In December 2012, Tindall submitted a formal bid to provide precast design, fabrication, and delivery for Project Arthur for the lump-sum price of $23, 269, 600. DSOF ¶ 15; PSOF ¶ 6; R. 100-9, PSOF at Exh. 9, Tindall Bid. Upon reviewing all of the bids it received, Stellar recommended to Mondelez that it “give the package to Tindall.” DSOF ¶ 16. By March 2013, Stellar was hinting to Tindall that it would soon receive the contract from Mondelez. PSOF ¶ 11.

         B. The March 20 Meeting

         Tindall and Mondelez had their first direct contact on March 20, 2013, at a meeting at Stellar's headquarters in Jacksonville, Florida (call it the “March 20 Meeting”). DSOF ¶ 21. Tindall was represented by Palumbo, and Mondelez by Carlos Nicot, the Project Arthur Procurement Lead. Id. Michael Smith also attended the meeting. Id.

         Tindall alleges that, during this meeting, Palumbo and Nicot entered into an oral agreement. Palumbo testified that Nicot awarded Tindall a precast engineering, fabrication, and delivery contract and directed Tindall to reserve capacity in the San Antonio factory for Project Arthur. PSOF ¶ 14. Palumbo further testified that he and Nicot “agreed to the price, the scope, our concessions, [and] the schedule” of the work. Id. Specifically, Palumbo averred that, towards the end of the meeting, Nicot said something along the lines of “I can work with you guys. I know I can work with you guys, ” which Palumbo took as his assent to the terms discussed that day. DSOF ¶ 22.

         Nicot disputes that he offered the precast contract to Tindall, entered into any agreements, or directed Tindall to reserve capacity. R. 110, Def.'s Resp. PSOF ¶ 14. He admits, however, that he and Palumbo discussed Alternates (the potential add-on packages) and that he authorized Stellar to pay Tindall $177, 000 for precast engineering services. Id.

         C. The March 21 Emails

         The next day, Palumbo and Nicot exchanged a series of emails that will be central to this outcome of this case. DSOF ¶ 26; R. 89-2, DSOF at Exh. 22, March 21 Emails. Palumbo kicked off the chain with an email to Nicot, copying Smith, with the subject line, “Project Arthur-Tindall Precast-Recap of March 20 2013 meeting-next steps” (call this email the “Palumbo Email”). March 21 Emails. In the body, Palumbo wrote: “Carlos-Thank you for your time yesterday. Below is my understanding of our discussion regarding an agreement for Project Arthur precast scope and next steps.” Id. He then listed a number of “Items, ” consisting of what he believed to be agreed terms, as well as scheduling notes and action items:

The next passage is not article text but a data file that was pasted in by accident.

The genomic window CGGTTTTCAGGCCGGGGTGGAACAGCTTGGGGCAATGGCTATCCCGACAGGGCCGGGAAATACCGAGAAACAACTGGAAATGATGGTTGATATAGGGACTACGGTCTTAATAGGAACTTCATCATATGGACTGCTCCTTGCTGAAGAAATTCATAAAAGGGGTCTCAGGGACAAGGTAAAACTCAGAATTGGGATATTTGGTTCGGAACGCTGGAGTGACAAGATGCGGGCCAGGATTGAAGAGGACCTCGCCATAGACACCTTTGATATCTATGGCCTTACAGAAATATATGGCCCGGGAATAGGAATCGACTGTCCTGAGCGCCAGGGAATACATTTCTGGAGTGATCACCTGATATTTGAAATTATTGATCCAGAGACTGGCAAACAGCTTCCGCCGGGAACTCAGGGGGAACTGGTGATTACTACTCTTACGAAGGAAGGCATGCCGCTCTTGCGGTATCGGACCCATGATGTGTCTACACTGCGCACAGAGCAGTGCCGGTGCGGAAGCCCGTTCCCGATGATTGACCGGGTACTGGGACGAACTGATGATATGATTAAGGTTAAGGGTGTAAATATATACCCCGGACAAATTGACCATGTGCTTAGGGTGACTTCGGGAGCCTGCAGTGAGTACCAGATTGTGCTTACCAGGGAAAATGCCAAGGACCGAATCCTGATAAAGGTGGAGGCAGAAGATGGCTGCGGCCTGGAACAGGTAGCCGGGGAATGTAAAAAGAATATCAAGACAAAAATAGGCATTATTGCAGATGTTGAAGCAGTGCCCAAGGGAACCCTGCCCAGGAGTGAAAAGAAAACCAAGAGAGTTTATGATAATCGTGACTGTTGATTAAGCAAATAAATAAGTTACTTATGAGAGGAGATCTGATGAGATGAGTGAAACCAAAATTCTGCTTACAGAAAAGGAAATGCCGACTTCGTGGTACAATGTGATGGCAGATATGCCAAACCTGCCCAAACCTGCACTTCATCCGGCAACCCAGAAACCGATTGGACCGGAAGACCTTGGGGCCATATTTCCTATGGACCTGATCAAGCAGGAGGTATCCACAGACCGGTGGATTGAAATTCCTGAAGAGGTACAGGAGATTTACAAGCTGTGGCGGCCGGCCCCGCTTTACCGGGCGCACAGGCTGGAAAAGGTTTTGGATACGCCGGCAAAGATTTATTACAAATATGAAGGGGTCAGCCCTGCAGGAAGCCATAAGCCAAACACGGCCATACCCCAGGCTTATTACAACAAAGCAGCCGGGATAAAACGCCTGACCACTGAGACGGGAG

1. Tindall will use the December 14, 2012 proposal as a base scope for purposes of our agreement.
2. Tindall and Stellar identified a number of changes and associated added costs and deductions to the December 14 scope. Stellar provided a summary the (sic) base cost and changes to date during our meeting.
3. Tindall has received the latest project drawings as of March 20, 2013 and will validate the scope of the precast and all changes and values no later than April 29, 2013.
4. The March 20, 2013 documents will become the basis for Tindall/Mondelez precast supply agreement and price.
5. As part of the overall contract, Tindall will provide the first $200, 000 of accepted changes to the scope at no cost to the project.
6. Tindall will reduce the proposed $477, 000 engineering fee by $300, 000 to $177, 000 plus reimbursable expenses.
7. Tindall will provide storage of manufactured product at Tindall's San Antonio plant for a maximum of two months at no cost. Tindall will charge $250 per piece per month for any precast stored more than two months at our plant.
8. Tindall has included a total of $305, 000 in our price for our field services on-site during construction. The services include two Tindall personnel on-site during delivery and erection of the precast structure in addition to four local personnel to support any field adjustments necessary to the precast. Tindall will agree to pass through the actual cost of salaries for these employees and contract labor and expenses without the addition of any overhead & profit.
9. Payments to Tindall will be in U.S. dollars.
10. Mondelez plans to assign the Tindall contract to the project General Contractor, Copachisa. Copachisa will be responsible for payment to Tindall net 60 days.
11. Mondelez will guarantee payment of Tindall's contract.
12. Carlos will provide email to Palumbo regarding Copachisa financial position and summary of review by Mondelez excluding any confidential information.
13. Mondelez will provide Tindall with a $3, 000, 000 down payment the day the contract for fabrication and delivery is executed.
14. Tindall will provide a bond for the $3, 000, 000 down payment. The cost of a $3, 000, 000 down payment ...